THE EQUALIZATION OF THE INTERNATIONAL BALANCE OF PAYMENTSAND THE MOVEMENTS OF THE TRADE BALANCE
The classical school has taken its position on the problem just stated in its theory of free-trade. The large interests of foreign trade aroused economic thought at an early date. The economic policy of the great rulers and statesmen of the mercantilistic era and the mercantilist doctrine accompanying this policy were what the classicists first considered. In their polemics directed under the leadership of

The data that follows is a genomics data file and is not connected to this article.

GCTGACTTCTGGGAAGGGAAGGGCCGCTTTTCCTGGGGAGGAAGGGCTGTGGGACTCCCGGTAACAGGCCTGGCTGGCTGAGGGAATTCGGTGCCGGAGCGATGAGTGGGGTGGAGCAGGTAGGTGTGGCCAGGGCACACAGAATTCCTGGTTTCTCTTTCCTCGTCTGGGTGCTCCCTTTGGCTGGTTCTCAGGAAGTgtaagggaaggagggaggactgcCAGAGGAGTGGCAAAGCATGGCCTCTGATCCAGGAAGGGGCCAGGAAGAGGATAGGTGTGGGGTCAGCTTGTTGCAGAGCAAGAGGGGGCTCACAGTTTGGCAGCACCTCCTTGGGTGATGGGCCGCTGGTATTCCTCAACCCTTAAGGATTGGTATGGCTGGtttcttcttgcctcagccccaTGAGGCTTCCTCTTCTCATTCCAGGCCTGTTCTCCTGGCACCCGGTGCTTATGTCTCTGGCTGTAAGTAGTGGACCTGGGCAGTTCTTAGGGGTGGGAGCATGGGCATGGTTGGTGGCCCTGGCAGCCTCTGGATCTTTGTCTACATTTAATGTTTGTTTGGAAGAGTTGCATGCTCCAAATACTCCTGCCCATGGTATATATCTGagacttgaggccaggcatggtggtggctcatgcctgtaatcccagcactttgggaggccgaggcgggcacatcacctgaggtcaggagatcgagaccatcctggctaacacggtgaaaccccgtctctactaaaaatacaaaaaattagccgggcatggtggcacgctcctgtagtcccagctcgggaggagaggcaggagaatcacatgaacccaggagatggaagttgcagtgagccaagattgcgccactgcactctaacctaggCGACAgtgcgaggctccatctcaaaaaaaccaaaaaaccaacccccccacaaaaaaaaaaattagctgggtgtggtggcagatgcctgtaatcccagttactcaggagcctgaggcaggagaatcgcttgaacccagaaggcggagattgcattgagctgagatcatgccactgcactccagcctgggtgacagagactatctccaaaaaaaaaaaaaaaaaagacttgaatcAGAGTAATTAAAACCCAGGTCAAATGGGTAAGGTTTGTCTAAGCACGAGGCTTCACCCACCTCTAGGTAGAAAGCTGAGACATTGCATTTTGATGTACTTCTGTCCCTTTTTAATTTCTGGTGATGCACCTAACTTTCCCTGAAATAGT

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Adam Smith against the mercantilists, the theory of international trade ranks foremost. Economic science is indebted for a number of its most important discoveries to the keen investigations carried on by the classical school, in an attempt to establish their theory of freedom also for international trade. The mercantilists had contended that commercial policy should strive to increase the money wealth of the country. To this end it was necessary to bring about a surplus in the value of its exports when contrasted with imports. The arguments by which the classicists met this view were chiefly instrumental in broadening the scientific structure of economic theory. But by this very exposition, it may be shown that the classical doctrine did not penetrate to the roots of economic theory. As has already been pointed out in an earlier connection, so here, it is undeniable that the classical masters failed to carry their individualism to its final consequences, and that they did not lay bare the ultimate individual bases for economic theory.